• The mean (± Standard Deviation) changes from baseline in MMSE for SEROQUEL 200 mg/d, 100 mg/d and placebo were 0.2 (± 2.6), -0.2 (± 2.8), and -0.1 (± 2.0), respectively, indicating no worsening of cognitive function in this patient population.

"Due to the progressive nature of Alzheimer's disease, the ability to manage agitation without causing a decline in cognitive function is of notable clinical importance," added Tariot.

SEROQUEL has been licensed for the treatment of schizophrenia since 1997 and is available in 82 countries for the treatment of this condition. SEROQUEL is also licensed in 63 countries for the treatment of mania associated with bipolar disorder, including the US, Canada and several European countries. SEROQUEL has not been approved for the treatment of agitation in Alzheimer's disease patients. To date, over 8 million people have been treated with SEROQUEL worldwide.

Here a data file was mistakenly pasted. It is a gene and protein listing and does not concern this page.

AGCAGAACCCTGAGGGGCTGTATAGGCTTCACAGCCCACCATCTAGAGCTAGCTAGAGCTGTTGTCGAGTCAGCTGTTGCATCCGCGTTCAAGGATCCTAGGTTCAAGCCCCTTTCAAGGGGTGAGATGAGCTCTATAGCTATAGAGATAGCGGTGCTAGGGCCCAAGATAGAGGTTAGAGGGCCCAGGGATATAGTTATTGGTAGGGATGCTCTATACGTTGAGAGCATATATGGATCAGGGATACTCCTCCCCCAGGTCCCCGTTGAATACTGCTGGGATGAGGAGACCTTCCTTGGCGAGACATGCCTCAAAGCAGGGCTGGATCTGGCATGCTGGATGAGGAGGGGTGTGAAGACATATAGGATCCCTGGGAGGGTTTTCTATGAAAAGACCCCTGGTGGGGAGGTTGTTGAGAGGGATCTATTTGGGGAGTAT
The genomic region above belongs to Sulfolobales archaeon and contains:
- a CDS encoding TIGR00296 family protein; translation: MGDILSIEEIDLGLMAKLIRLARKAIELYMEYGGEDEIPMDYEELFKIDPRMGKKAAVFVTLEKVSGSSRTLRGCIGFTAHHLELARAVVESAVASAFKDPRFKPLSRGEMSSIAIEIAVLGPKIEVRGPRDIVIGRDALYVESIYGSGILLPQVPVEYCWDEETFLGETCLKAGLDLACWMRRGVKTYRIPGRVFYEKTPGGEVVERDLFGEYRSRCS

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AstraZeneca is a major international healthcare business engaged in the research, development, manufacture and marketing of prescription pharmaceuticals and the supply of healthcare services. It is one of the world's leading pharmaceutical companies with healthcare sales of over $21.4 billion and leading positions in sales of gastrointestinal, cardiovascular, respiratory, oncology and neuroscience products. AstraZeneca is listed in the Dow Jones Sustainability Index (Global) as well as the FTSE4Good Index.